The table below outlines the major differences between Jaunt and Jauntium:
|Browser||Automate Jaunt browser only||Automate any modern browser|
|Browsing Modes||Headless browser only||Browser window or Headless browser|
|WebPage loading||Browser loads HTML file only||Browser loads all page content|
|API supports custom HTTP Requests||Yes||No|
|API provides access to Response Headers||Yes||No|
|API provides JSON querying||Yes||No|
|Dependencies on other software||None||Requires Selenium, Jaunt|
Jauntium enables your programs to work with tables and forms without relying on XPath or CSS-selectors that are cumbersome or can break when page structure/style changes. Instead, form fields can be targeted based on how they are visibly labelled, or even simpler, filled-out from start to end by specifying a sequence of input data. When working with tables, cells or columns can be targeted based either on matching text (labels) or indexes. Using labels as locators aligns with how end-users locate data elements on the page, and is therefore a beneficial approach when writing automated tests.
Another area of improvement is in the area of DOM access. Searching for elements is accomplished using a tagQuery, which resembles HTML and is therefore readable and intuitive. Search methods can be chained together and throw informative exceptions that free the developer from performing explicit error checking for null return values. Class Element provides a number of accesor methods that are absent or are poorly presented in Selenium (for children, parents, siblings, and attributes). Jauntium also extends Selenium's coverage with Class Node, which provides accessor methods for child/sibling nodes, such as comments and text nodes.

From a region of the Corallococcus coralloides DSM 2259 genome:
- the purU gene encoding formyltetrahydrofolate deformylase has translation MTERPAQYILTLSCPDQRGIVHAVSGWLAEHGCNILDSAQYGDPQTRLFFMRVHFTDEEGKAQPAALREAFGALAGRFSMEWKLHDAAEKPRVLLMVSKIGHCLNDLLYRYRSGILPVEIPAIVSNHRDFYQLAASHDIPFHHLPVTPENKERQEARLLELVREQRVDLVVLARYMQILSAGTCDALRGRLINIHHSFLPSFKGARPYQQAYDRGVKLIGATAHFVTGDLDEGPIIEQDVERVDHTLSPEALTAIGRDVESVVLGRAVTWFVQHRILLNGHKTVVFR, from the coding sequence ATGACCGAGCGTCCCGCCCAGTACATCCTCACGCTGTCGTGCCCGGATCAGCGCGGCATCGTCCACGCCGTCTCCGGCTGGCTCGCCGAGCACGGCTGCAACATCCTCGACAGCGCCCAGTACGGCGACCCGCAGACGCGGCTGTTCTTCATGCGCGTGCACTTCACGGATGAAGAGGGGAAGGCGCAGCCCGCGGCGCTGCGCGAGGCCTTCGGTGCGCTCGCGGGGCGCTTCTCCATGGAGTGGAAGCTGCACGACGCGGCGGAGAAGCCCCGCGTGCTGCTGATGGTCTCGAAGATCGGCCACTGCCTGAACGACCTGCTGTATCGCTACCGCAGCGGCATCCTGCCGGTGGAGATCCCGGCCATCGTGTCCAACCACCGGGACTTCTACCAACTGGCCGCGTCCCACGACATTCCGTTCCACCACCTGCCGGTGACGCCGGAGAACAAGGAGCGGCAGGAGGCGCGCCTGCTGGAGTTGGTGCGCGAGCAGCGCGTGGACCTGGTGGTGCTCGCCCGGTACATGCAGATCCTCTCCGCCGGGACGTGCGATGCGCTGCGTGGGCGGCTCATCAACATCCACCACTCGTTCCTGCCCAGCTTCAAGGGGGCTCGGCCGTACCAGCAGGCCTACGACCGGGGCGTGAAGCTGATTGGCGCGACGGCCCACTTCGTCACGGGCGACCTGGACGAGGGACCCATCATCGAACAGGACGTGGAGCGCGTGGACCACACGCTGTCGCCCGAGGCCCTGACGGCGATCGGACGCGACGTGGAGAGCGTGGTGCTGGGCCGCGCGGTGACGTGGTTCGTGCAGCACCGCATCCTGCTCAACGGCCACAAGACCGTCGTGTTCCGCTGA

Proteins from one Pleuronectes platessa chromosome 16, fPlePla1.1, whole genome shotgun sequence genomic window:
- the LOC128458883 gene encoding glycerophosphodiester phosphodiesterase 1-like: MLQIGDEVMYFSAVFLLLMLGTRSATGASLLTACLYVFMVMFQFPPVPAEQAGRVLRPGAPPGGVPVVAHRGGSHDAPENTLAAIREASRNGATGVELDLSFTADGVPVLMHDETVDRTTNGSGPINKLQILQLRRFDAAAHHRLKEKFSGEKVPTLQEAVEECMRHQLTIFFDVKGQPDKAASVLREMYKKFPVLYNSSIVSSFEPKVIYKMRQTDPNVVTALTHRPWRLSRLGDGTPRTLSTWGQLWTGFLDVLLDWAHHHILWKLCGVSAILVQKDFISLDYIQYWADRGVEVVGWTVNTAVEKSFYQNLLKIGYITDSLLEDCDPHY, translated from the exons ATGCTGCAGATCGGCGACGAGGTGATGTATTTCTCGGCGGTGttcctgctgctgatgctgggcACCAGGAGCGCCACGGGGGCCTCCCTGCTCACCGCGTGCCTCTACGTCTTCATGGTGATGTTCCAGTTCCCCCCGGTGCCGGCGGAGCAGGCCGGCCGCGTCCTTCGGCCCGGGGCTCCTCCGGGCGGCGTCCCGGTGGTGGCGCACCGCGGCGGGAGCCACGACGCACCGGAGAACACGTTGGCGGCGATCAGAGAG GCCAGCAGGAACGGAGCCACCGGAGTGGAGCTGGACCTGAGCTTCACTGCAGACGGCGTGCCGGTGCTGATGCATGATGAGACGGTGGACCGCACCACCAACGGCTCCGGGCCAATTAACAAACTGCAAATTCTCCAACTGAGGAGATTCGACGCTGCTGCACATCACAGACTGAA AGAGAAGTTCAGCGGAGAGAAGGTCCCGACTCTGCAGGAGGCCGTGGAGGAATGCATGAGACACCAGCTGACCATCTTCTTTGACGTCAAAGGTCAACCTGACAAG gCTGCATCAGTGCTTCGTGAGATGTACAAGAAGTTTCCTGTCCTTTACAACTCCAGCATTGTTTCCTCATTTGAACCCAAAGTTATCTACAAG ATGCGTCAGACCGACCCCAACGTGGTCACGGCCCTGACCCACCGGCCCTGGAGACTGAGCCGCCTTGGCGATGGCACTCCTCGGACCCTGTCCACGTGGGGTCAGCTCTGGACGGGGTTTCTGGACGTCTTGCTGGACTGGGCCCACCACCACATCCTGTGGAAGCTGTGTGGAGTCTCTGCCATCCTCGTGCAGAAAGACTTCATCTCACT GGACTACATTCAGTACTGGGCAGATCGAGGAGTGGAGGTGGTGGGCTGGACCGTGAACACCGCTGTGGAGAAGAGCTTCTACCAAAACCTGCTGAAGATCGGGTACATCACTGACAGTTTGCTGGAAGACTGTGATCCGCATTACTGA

In addition, Jauntium provides high-level components for common web-scraping tasks. For example, the Table component allows you to extract text data from a row, a column, or multiple columns with ease, either by specifying row/column indexes or by using regular expressions match text in a target cell/column. Another example is the Document object, which supports pagination discovery, making it easy to iterate through multiple pages of database/search results.
An existing Selenium project can be easily enhanced with Jauntium, either in whole or in part - so you can start experimenting before you commit to making large changes. In terms of modifying your existing code, you can convert any existing Selenium WebElement to a Jauntium Element by using Browser.wrap(WebElement). A Jauntium Element implements WebElement, so you can use it anywhere you would normally use a WebElement. The Browser object itself is straightforward to instantiate, since you can pass your existing WebDriver object into the constructor for Browser. In this way, Jauntium can be used as a thin and versatile wrapper at particular points in your Selenium project, wherever you find it useful.
Support, discussion, etc. is available at the Jauntium Google Group.